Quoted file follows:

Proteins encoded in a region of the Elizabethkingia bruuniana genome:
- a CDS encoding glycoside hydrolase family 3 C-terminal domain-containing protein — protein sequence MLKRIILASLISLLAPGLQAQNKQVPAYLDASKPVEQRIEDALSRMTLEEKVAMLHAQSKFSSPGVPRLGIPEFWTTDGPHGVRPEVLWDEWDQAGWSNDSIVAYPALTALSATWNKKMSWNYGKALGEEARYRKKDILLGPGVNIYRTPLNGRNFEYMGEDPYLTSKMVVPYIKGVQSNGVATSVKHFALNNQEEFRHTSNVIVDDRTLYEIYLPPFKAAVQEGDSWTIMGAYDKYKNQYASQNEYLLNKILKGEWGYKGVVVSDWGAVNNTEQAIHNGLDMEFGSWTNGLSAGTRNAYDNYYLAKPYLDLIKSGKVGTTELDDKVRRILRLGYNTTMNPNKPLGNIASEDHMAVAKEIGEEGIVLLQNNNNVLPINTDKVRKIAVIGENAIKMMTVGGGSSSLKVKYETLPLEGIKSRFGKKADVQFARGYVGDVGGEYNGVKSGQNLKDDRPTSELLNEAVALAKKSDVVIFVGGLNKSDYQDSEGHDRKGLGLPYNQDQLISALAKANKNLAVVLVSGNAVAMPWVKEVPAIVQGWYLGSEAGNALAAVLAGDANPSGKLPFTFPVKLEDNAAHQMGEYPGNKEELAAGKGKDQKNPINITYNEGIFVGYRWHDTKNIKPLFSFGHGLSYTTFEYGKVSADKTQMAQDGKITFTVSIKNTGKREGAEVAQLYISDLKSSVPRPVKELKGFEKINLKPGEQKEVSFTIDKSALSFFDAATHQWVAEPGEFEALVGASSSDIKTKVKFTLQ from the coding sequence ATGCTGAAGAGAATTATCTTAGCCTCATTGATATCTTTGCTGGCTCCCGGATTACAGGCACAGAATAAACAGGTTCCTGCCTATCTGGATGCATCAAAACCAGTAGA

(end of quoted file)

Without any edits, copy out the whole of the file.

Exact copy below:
Proteins encoded in a region of the Elizabethkingia bruuniana genome:
- a CDS encoding glycoside hydrolase family 3 C-terminal domain-containing protein — protein sequence MLKRIILASLISLLAPGLQAQNKQVPAYLDASKPVEQRIEDALSRMTLEEKVAMLHAQSKFSSPGVPRLGIPEFWTTDGPHGVRPEVLWDEWDQAGWSNDSIVAYPALTALSATWNKKMSWNYGKALGEEARYRKKDILLGPGVNIYRTPLNGRNFEYMGEDPYLTSKMVVPYIKGVQSNGVATSVKHFALNNQEEFRHTSNVIVDDRTLYEIYLPPFKAAVQEGDSWTIMGAYDKYKNQYASQNEYLLNKILKGEWGYKGVVVSDWGAVNNTEQAIHNGLDMEFGSWTNGLSAGTRNAYDNYYLAKPYLDLIKSGKVGTTELDDKVRRILRLGYNTTMNPNKPLGNIASEDHMAVAKEIGEEGIVLLQNNNNVLPINTDKVRKIAVIGENAIKMMTVGGGSSSLKVKYETLPLEGIKSRFGKKADVQFARGYVGDVGGEYNGVKSGQNLKDDRPTSELLNEAVALAKKSDVVIFVGGLNKSDYQDSEGHDRKGLGLPYNQDQLISALAKANKNLAVVLVSGNAVAMPWVKEVPAIVQGWYLGSEAGNALAAVLAGDANPSGKLPFTFPVKLEDNAAHQMGEYPGNKEELAAGKGKDQKNPINITYNEGIFVGYRWHDTKNIKPLFSFGHGLSYTTFEYGKVSADKTQMAQDGKITFTVSIKNTGKREGAEVAQLYISDLKSSVPRPVKELKGFEKINLKPGEQKEVSFTIDKSALSFFDAATHQWVAEPGEFEALVGASSSDIKTKVKFTLQ from the coding sequence ATGCTGAAGAGAATTATCTTAGCCTCATTGATATCTTTGCTGGCTCCCGGATTACAGGCACAGAATAAACAGGTTCCTGCCTATCTGGATGCATCAAAACCAGTAGA